Proton pump inhibitors and histamine receptor-2 blockers are associated with a slightly increased risk for kidney stones, according to research presented at ASN Kidney Week.
In addition, a related study found that PPI use was associated with a higher risk for chronic kidney disease and kidney failure compared with H2 blockers in the absence of acute kidney injury.
As PPI and H2 blockers may impact urinary excretions of lithogenic factors like calcium and magnesium, Pietro Manuel Ferraro, MD, MS, PhD, of the Catholic University of the Sacred Heart in Rome, Italy, and colleagues aimed to determine if these drugs may increase the risk for developing kidney stones.
They evaluated data on chronic PPI use by 187,330 participants in the Health Professionals Follow-up Study, and the Nurses’ Health Studies I and II. They also performed a subgroup analysis in 6,520 individuals to evaluate cross-sectional associations between PPIs and H2 blockers, and levels of kidney stone components in 24-hour urinary excretions.
There were 12 years of follow-up for PPIs, 26 years for H2 blockers, and a cumulative follow-up of 1,903,725 person-years.
Overall, 3,245 incident symptomatic kidney stone events occurred.
Multivariable analysis, adjusting for age, race, BMI, physical activity, smoking, comorbidities, medication use and nutrient intake, showed PPI use was associated with a 12% higher risk for incident kidney stones (HR = 1.12; 95% CI 1.02-1.24). Results were similar irrespective of duration of use and after restricting the analysis to incident PPI users, but this risk was slightly reduced in a 2-year time-lag analysis.
Similarly, H2 blockers were associated with a 13% increased risk for incident kidney stones (HR = 1.13; 95% CI 1.02-1.24).
In the subgroup analysis, use of PPIs was associated with lower urinary excretion of calcium (P < .001), oxalate (P = .02), citrate (P < .001) and magnesium (P < .001).
“Use of PPIs and H2 blockers is associated with a small increase in risk of incident kidney stones,” Ferraro said in a press release. “Further studies are needed to confirm our findings and to investigate whether the excess risk is related to a particular type of kidney stones such as those made of calcium oxalate.”
In the related study, Yan Xie, MPH, of the VA Saint Louis Health Care System, and colleagues aimed to evaluate current assumptions that PPI-associated chronic kidney disease is secondary to incomplete recovery from acute kidney injury.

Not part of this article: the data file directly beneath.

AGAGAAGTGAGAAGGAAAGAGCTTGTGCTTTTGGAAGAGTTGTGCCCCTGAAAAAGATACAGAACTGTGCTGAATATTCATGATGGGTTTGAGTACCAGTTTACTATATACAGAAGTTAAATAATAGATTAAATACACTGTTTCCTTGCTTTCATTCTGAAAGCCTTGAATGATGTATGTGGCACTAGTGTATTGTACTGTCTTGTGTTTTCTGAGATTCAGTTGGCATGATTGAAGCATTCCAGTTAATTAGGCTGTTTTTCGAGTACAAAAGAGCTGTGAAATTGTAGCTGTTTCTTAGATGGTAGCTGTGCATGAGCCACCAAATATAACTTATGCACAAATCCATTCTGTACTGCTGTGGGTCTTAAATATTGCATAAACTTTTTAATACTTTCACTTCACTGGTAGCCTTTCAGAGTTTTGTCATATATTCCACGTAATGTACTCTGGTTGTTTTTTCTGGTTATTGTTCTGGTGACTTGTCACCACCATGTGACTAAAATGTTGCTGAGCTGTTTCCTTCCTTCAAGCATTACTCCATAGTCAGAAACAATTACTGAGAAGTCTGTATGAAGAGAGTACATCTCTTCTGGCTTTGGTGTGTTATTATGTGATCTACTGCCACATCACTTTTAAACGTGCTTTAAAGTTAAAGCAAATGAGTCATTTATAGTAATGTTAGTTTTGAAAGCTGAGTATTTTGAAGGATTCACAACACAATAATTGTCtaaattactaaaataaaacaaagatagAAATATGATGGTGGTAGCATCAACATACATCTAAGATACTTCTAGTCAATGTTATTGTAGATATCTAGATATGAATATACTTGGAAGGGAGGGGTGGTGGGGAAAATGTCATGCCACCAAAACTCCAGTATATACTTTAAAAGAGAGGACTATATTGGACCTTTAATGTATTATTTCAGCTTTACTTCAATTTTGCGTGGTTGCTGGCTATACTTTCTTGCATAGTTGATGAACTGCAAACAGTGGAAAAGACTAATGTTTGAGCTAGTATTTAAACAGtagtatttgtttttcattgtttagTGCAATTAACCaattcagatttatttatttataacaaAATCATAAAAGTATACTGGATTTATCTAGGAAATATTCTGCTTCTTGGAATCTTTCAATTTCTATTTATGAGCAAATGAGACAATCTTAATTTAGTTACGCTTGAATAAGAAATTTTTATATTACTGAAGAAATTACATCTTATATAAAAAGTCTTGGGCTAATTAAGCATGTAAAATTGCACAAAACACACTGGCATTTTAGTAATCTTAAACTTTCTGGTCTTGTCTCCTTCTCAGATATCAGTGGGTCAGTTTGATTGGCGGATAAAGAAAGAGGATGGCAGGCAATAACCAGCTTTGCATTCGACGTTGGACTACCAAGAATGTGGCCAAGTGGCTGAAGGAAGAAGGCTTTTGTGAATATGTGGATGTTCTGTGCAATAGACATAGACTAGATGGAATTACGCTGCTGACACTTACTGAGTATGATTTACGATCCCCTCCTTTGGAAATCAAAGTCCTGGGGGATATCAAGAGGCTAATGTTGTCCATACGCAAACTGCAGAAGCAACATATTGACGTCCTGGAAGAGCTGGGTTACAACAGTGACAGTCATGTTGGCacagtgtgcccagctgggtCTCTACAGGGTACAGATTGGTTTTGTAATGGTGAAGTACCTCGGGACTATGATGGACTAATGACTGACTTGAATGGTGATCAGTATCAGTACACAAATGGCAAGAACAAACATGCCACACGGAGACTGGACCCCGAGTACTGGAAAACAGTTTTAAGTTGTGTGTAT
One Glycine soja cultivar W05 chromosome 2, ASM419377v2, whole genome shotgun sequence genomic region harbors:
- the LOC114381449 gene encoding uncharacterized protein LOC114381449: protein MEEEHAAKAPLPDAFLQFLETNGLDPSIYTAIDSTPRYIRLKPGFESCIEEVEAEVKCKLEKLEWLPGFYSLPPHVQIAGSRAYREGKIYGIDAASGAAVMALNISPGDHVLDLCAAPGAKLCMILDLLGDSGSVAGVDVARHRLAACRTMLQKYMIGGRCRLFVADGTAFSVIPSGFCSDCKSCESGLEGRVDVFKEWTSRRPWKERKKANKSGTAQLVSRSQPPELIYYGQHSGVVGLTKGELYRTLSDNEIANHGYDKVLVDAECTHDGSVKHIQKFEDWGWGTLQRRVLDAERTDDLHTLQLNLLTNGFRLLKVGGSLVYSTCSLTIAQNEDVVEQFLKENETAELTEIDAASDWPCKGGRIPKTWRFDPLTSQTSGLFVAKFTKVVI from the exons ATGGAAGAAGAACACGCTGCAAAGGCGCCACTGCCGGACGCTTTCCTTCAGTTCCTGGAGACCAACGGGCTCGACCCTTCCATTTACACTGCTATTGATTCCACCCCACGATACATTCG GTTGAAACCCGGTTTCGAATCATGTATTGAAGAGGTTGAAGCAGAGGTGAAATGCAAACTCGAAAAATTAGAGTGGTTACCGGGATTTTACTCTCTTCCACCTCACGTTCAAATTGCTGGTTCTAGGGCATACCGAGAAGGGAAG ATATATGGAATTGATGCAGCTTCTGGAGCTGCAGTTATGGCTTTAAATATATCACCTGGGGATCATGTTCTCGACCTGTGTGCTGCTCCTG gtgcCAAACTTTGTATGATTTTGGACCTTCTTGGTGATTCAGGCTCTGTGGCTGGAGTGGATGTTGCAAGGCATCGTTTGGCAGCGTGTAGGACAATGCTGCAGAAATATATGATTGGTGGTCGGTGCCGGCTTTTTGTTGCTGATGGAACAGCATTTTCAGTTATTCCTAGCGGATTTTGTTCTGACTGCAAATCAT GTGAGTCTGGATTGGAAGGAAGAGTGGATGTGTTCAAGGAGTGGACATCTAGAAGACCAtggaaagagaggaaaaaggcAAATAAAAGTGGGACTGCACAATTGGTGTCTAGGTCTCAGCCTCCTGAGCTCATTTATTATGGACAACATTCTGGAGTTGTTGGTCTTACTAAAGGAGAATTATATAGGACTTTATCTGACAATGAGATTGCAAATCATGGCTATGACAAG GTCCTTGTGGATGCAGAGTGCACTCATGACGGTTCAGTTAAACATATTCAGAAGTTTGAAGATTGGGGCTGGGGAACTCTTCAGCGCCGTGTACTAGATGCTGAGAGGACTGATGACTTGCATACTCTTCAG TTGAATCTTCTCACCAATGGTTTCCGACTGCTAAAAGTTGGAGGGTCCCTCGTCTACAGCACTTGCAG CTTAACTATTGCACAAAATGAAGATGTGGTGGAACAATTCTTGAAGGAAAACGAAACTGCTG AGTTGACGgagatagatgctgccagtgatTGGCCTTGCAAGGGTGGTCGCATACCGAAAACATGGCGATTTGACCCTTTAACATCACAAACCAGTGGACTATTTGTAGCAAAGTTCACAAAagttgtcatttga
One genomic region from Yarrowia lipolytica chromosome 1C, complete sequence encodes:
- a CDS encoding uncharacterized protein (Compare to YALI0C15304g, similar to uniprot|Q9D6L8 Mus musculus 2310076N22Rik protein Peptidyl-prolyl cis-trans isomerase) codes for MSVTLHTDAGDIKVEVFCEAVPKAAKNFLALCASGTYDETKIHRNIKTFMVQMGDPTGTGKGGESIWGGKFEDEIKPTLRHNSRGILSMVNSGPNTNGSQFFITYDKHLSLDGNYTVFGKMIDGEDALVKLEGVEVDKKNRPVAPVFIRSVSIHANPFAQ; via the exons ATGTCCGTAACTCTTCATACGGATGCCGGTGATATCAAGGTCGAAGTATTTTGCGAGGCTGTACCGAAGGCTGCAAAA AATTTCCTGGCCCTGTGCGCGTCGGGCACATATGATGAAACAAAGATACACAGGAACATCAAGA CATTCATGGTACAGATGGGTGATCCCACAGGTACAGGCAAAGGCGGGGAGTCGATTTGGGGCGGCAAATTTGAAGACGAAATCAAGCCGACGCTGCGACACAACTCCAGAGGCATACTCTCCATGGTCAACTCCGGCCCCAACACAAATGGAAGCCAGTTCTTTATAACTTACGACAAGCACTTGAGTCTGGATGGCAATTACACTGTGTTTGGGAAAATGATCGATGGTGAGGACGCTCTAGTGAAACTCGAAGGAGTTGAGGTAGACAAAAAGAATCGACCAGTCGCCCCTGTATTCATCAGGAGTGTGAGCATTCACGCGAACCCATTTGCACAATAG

“Whether long term adverse renal outcomes are mediated solely by occurrence of [acute kidney injury] is not known,” they wrote.
Using the Department of Veterans Affairs national database, they identified more than 150,000 PPI or H2 blocker users with no history of acute kidney injury, and evaluated for associations between use of these drugs and incidence and progression of chronic kidney disease, and end-stage renal disease in patients with and without acute kidney injury during 5 years follow-up.
Compared with H2 blocker use in the absence of acute kidney injury, PPI use was associated with more than a 30% higher risk for developing chronic kidney disease, a combined endpoint of kidney failure, or greater than a 50% decline in estimated glomerular filtration rate.
“Reliance on [acute kidney injury] as a marker of potential adverse renal events in those treated with PPI is not sufficient,” Xie said in the press release. “Exercising vigilance in PPI use — even in the absence of [acute kidney injury] — and careful attention to kidney function in PPI users may be a reasonable approach.” – by Adam Leitenberger
Curhan GC, et al. Abstract #931. Presented at: ASN Kidney Week; Nov. 15-20, 2016; Chicago, IL.
Xie Y, et al. Abstract #3495. Presented at: ASN Kidney Week; Nov. 15-20, 2016; Chicago, IL.
Disclosures: Healio Gastroenterology was unable to confirm relevant financial disclosures at the time of publication.